Ulnar Nerve

The ulnar nerve passes behind the medial epicondyle of the distal humerus at the elbow.

It is often referred to as “the funny bone” because when provoked it causes a funny sensation in the little and ring fingers.

In reality, it is a mechanical irritation of a nerve which causes a sensory disturbance in the hand.

In very late cases there may also be motor signs or weakness. This manifest as wasting of the small muscles in the and. Most of these small muscles are supplied by the ulnar nerve.

The first dorsal interosseous muscle is the “last lightbulb on the end of the wire” so that if it is intact then you can conclude that so is everything above (proximal) to it. Dr Kirkham will examine you for Froment’s sign, as well as weakness of the hand intrinsic muscles.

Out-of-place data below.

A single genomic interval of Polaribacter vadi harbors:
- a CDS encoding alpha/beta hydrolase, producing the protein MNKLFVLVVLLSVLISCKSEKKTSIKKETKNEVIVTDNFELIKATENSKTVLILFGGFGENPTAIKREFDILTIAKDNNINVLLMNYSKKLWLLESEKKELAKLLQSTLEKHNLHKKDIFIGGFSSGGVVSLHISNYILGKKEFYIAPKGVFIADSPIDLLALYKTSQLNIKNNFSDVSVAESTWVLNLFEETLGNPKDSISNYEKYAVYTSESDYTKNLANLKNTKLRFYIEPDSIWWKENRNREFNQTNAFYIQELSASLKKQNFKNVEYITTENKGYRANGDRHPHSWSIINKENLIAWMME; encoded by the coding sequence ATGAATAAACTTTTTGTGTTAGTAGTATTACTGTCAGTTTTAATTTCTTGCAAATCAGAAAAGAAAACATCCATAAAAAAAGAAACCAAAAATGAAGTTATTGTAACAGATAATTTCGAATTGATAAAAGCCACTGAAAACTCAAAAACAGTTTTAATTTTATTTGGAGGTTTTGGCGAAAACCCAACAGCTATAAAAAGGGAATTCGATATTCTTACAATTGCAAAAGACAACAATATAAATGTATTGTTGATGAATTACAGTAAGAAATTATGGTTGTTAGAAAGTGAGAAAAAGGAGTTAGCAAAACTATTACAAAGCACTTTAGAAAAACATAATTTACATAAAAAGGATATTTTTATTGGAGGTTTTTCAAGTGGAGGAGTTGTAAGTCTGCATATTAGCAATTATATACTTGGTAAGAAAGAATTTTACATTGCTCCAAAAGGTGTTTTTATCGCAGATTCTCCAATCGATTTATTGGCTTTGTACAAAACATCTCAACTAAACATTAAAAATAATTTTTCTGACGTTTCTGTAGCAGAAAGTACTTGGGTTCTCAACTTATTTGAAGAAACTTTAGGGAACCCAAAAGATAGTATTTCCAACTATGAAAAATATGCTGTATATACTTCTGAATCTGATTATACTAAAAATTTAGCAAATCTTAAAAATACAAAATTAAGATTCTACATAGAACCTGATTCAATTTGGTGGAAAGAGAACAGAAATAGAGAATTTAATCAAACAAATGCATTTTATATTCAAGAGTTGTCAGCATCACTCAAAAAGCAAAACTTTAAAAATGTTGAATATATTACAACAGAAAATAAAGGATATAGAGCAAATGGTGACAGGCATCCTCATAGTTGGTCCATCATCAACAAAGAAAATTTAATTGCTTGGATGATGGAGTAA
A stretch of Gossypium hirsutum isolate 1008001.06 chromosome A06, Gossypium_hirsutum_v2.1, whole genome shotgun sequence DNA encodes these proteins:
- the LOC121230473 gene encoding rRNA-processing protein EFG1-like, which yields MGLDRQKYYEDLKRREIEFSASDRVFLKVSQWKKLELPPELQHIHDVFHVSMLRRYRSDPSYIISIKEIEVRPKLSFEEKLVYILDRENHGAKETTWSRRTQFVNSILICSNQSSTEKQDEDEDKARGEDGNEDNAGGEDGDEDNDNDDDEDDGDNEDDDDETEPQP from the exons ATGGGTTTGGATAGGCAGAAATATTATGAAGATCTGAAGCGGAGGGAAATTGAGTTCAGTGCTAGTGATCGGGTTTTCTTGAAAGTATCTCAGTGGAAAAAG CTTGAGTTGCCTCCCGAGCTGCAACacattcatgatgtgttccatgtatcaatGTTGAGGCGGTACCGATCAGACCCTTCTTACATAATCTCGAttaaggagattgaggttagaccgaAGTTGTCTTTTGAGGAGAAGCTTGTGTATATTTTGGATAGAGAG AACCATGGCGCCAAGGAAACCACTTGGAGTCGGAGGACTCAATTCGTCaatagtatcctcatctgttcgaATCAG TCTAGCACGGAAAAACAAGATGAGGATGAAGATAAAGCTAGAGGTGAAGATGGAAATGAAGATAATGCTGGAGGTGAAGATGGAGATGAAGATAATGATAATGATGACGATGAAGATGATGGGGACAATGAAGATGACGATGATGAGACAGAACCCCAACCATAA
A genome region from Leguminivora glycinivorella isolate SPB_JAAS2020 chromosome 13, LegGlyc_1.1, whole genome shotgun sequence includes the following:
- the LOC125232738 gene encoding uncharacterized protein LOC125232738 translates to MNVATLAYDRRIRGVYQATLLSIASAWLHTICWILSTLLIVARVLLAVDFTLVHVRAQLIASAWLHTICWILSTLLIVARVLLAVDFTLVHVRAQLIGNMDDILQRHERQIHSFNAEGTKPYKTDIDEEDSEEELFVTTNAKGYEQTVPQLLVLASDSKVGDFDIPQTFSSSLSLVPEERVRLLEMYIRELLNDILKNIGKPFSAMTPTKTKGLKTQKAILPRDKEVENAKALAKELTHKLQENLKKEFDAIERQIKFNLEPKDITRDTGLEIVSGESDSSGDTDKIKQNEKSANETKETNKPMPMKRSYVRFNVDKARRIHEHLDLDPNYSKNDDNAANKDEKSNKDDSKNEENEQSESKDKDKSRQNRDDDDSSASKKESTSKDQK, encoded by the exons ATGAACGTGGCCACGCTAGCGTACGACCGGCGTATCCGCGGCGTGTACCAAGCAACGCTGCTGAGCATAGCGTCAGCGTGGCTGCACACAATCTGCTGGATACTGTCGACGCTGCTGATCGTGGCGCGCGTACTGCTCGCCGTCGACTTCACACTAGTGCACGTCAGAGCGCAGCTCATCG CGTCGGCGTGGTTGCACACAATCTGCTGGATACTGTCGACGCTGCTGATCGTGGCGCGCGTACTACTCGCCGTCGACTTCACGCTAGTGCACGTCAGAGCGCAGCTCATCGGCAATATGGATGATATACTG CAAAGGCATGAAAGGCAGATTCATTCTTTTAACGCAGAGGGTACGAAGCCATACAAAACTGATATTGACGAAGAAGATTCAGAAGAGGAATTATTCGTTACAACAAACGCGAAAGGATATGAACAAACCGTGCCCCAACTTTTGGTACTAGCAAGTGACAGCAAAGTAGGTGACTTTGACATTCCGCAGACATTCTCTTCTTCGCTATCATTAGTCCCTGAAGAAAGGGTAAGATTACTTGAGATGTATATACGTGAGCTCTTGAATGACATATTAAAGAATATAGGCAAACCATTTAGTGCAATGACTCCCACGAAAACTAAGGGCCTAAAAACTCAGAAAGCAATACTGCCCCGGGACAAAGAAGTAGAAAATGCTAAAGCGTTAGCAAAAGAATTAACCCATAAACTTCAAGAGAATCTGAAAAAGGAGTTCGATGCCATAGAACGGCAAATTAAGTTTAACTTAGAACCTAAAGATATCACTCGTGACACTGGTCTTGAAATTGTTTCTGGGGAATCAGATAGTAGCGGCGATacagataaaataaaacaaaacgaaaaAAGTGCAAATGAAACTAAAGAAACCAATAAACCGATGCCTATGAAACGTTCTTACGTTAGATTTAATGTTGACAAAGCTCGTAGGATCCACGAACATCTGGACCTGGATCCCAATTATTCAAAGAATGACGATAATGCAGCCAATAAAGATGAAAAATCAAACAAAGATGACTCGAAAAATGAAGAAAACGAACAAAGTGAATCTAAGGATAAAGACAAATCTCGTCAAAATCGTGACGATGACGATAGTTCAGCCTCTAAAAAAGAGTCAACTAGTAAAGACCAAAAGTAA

Nerve conduction studies are often normal (unlike in carpal tunnel syndrome) because this ulnar nerve compression (or friction or traction) is intermittent rather than static. EMG in late cases can be used but typically isn’t needed before a first consultation.

Ulnar nerve surgery takes several forms these day. An ulnar nerve transposition is a common procedure. It is highly recommended that any Nerve surgery is performed by a clinician , preferably a fully trained hand surgeon, who is highly experienced in that procedure – such as Dr Kirkham.